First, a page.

Losing your dog is always painful. There isn’t anything that can prepare you for it. With this difficult time, there are a few time-sensitive matters you need to deal with while grieving. Many dog owners opt to cremate their furry friends. While it’s a popular choice, you may wonder how much it costs to cremate a dog.
The average cost to cremate a dog is between $30-$250. You’ll pay less for cremating a small breed dog in a small town compared to a large breed and/or in a city. Thus, cremation costs for a dog depend on where you live, your dog’s size, if you need to pay for the transfer of the remains, and more.
While you are dealing with the soul-crushing loss of your pooch, the last thing you want to deal with is details like cremation. But you’ll find all the information you need here so you can make the best decision for you, your family, and your dog.
Can You Cremate a Dog?
Yes, you can cremate a dog, just like you can cremate most other animals, including cats and horses.
How Do They Cremate Dogs?
If you are considering cremating your beloved pooch, you may wonder what exactly is involved in the cremation process.
Here’s what to expect when you take your dog to the crematorium or when they are transferred there:
The first step is to reach out to your local crematorium. The staff will inform you about their specific process, let you know what services and cremation methods they offer and ask about the size of your dog.
Once you’ve decided about the cremation methods and if you want any of the services on offer, the staff will schedule an appointment. Thereafter, you can drop off your pooch or make arrangements for their collection after their passing.
The Cremation Unit
Once you’ve dropped off your dog, your pooch is placed in a cremation unit. When the machine is turned on, it gets really hot at between 1,400-1,800 ℉. This temperature vaporizes your dog’s body.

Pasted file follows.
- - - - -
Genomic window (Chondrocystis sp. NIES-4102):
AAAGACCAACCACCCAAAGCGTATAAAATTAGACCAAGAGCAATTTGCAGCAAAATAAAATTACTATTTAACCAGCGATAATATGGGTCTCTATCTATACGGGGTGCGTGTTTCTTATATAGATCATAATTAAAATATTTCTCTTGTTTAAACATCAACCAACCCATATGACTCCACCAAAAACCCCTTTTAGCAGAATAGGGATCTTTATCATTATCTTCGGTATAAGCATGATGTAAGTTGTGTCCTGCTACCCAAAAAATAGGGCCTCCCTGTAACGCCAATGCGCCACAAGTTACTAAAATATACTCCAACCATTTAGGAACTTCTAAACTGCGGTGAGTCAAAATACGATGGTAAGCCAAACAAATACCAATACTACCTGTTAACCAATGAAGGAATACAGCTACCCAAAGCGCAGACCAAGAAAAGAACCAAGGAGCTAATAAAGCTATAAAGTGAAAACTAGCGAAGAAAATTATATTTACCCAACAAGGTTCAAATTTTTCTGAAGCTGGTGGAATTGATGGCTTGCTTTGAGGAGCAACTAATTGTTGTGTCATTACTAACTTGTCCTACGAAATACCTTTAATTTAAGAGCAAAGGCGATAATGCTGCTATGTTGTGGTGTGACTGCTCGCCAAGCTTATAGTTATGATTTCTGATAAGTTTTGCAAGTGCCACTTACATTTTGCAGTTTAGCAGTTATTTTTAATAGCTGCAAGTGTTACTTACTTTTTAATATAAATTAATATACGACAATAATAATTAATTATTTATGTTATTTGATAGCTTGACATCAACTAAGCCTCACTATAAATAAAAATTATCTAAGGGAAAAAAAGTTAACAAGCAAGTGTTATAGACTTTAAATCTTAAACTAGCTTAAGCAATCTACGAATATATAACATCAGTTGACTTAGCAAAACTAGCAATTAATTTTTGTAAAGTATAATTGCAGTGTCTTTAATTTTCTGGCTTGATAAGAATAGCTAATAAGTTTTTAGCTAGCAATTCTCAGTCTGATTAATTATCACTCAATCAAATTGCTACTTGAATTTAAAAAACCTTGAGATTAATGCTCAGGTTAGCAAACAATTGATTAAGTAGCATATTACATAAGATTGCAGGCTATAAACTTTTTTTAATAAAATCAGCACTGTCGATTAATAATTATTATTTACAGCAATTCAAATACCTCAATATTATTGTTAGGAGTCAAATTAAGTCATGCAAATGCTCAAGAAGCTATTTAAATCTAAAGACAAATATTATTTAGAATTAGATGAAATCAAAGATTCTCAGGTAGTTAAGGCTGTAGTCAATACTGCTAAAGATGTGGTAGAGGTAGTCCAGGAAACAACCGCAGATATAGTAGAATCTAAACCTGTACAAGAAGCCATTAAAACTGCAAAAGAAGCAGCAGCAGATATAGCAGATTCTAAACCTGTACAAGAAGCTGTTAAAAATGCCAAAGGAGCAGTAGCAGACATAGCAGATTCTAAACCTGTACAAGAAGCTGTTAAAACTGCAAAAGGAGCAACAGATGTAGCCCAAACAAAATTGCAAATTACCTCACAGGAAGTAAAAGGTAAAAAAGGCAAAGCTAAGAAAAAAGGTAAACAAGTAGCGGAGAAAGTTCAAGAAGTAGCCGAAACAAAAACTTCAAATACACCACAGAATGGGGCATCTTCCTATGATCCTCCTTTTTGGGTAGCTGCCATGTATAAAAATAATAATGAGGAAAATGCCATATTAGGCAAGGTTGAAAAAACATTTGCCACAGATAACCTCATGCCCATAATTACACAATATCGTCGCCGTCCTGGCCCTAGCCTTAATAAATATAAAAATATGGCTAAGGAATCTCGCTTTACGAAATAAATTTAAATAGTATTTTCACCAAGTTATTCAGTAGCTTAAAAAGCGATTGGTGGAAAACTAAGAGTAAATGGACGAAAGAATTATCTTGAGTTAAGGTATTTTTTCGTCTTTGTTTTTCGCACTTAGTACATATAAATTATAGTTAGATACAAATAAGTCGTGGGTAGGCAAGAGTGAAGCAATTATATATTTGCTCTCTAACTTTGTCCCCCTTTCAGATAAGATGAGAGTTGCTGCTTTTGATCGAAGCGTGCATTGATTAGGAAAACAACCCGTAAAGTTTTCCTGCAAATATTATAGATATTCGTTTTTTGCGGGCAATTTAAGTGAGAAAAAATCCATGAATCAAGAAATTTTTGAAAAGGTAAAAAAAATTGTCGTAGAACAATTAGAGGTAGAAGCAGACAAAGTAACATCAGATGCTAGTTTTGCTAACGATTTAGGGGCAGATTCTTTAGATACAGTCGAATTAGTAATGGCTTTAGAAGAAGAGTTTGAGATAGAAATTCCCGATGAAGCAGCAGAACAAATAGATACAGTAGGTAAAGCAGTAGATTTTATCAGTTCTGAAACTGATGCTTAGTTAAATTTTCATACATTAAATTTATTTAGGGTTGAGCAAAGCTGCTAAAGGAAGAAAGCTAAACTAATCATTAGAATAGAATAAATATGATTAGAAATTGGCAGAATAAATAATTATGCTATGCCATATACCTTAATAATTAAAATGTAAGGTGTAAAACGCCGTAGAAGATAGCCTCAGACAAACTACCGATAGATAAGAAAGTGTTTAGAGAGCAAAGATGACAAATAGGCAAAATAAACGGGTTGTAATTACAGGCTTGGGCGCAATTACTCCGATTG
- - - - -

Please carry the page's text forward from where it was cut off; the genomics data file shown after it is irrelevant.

What is left are pieces of bone and coarse sand or dust.
Removal of Non-Organic Material
Next, the staff will remove non-organic material like collars, surgical pins, or microchip implants. Some crematoriums use magnets for this step, while others remove these materials by hand.
The coarse sand and pieces of bone will now be crushed until it is fine sand and uniform in texture.
Commonly, sealed plastic bags, metal containers, or cardboard boxes are used to give your dog’s remains to you. The ashes of your pooch can be placed in an urn of your choosing, a wooden box, or another container depending on your wishes.
Cremation Methods Used in Dogs
When you want to cremate your dog, you also need to choose the cremation method. There are three methods to choose from; however, not all pet cremation services may offer all of these.
Communal cremation is when several pets are cremated simultaneously in the same chamber. These pet’s ashes will all be mixed together.
So your dog’s ashes will be mixed with that of other people’s pets. Generally, the crematory will dispose of the ashes in a garden or field that’s on-site and dedicated for this purpose. This is usually the most cost-effective method.
Individual or Divided
An individual cremation combines the communal and private cremation approaches. It’s a semi-private cremation method where several pets are cremated simultaneously, but dividers are placed to keep each pet separate so the ashes can’t commingle.
There is, however, a low risk of cross-contamination (other people’s pet ashes mixing with yours).
Private cremation for your doggo means only your dog enters the cremation chamber. So when you get the ashes, they are your dog’s ashes only. This is the most costly method.
How Much Does It Cost to Cremate a Dog?
In general, you’ll pay $50 to $250 to cremate your dog.
Factors That Affects Cremation Costs
Various factors influence how much you’ll pay for the cremation of your beloved pooch. These factors are:
You’ll pay less to cremate a small breed dog and more for a large breed dog.
The dog cremation cost depends on where you live. Expect to pay more to cremate your chihuahua in Los Angeles, California, than in Raleigh, North Carolina.
Type of Service
The kind of cremation service you choose will also affect how much you pay.
Typical options include a private cremation, which is the most expensive. Then there is also individual cremation in the mid-range price, while communal cremation is the most affordable.
Other Services Fees